Fisker Automotive, the taxpayer-subsidized electric car maker whose founder Henrik Fisker resigned on Wednesday, faces more bad news this week. Fisker has been in talks with Chinese auto maker Geely, but the Chinese company has withdrawn its bid because it doesn’t want to build cars in Delaware, the Wall Street Journal reports:
Fisker management had proposed to the Chinese that as part of any sale it tap the remaining portion of a $529 million U.S. loan, a move that would commit a new owner to building Fisker cars at a former General Motors Co. auto factory in Delaware, a person familiar with the situation said on Monday.
The Delaware plant is big, old and expensive and the Chinese balked at the U.S. loan because they don’t want to be compelled to build cars there, another person said.
The U.S. government gained collateral on Fisker assets under its Advanced Technology Vehicle Manufacturing loan and would essentially control the company in the event of a default or bankruptcy. The U.S. could agree to extend the deadline for payment or otherwise restructure the $192 million loan.
The Chinese auto makers that have been discussing an investment in Fisker, Zhejiang Geely Holding Group and Dongfeng Motor Corp., recently backed away from discussions, three people familiar with the matter said. One factor in their decision was the potential requirement that company build cars in Delaware, one of the people said.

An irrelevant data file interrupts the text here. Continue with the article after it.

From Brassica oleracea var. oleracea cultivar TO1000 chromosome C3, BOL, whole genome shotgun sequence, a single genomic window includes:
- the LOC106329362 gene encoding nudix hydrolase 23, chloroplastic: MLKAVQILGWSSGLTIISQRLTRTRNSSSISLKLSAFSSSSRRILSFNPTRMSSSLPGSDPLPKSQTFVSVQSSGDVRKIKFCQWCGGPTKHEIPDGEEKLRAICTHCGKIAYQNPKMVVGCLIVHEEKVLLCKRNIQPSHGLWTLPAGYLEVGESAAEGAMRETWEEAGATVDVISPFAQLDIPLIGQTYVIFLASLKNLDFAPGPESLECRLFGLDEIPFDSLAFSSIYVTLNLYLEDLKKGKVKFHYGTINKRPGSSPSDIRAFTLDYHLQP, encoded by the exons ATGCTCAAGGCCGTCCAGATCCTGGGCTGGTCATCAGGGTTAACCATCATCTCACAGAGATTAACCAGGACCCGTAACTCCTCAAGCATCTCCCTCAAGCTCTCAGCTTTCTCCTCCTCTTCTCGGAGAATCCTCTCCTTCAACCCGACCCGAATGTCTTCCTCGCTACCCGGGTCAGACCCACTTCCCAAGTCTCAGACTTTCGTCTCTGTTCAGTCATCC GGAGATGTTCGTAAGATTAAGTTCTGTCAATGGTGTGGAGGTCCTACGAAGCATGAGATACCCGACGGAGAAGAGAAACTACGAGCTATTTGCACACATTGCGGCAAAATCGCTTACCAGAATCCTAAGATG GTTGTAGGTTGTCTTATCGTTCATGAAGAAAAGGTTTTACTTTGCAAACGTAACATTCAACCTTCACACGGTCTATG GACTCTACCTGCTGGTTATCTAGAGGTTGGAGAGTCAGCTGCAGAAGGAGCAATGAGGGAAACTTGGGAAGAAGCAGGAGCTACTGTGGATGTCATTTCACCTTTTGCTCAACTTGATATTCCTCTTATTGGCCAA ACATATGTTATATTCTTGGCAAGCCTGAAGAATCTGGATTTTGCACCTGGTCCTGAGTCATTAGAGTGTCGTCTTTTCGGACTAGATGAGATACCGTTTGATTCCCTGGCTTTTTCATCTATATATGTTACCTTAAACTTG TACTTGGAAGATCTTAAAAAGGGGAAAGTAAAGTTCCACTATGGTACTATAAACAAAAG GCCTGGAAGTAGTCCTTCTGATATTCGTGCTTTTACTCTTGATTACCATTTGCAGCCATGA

Other auto makers are still in negotiations with Fisker, a company spokesman told WSJ. The electric car maker has faced a series of unfortunate events since it received its $529 million Department of Energy loan in 2009. The auto maker borrowed about $193 million of that loan, but the DOE froze the unused portion of the loan because of failure to meet production deadlines.
The battery maker that supplied batteries for the Fisker Karma, A123 Systems, went bankrupt last year and sold most of its assets to a Chinese company, which halted Karma production completely.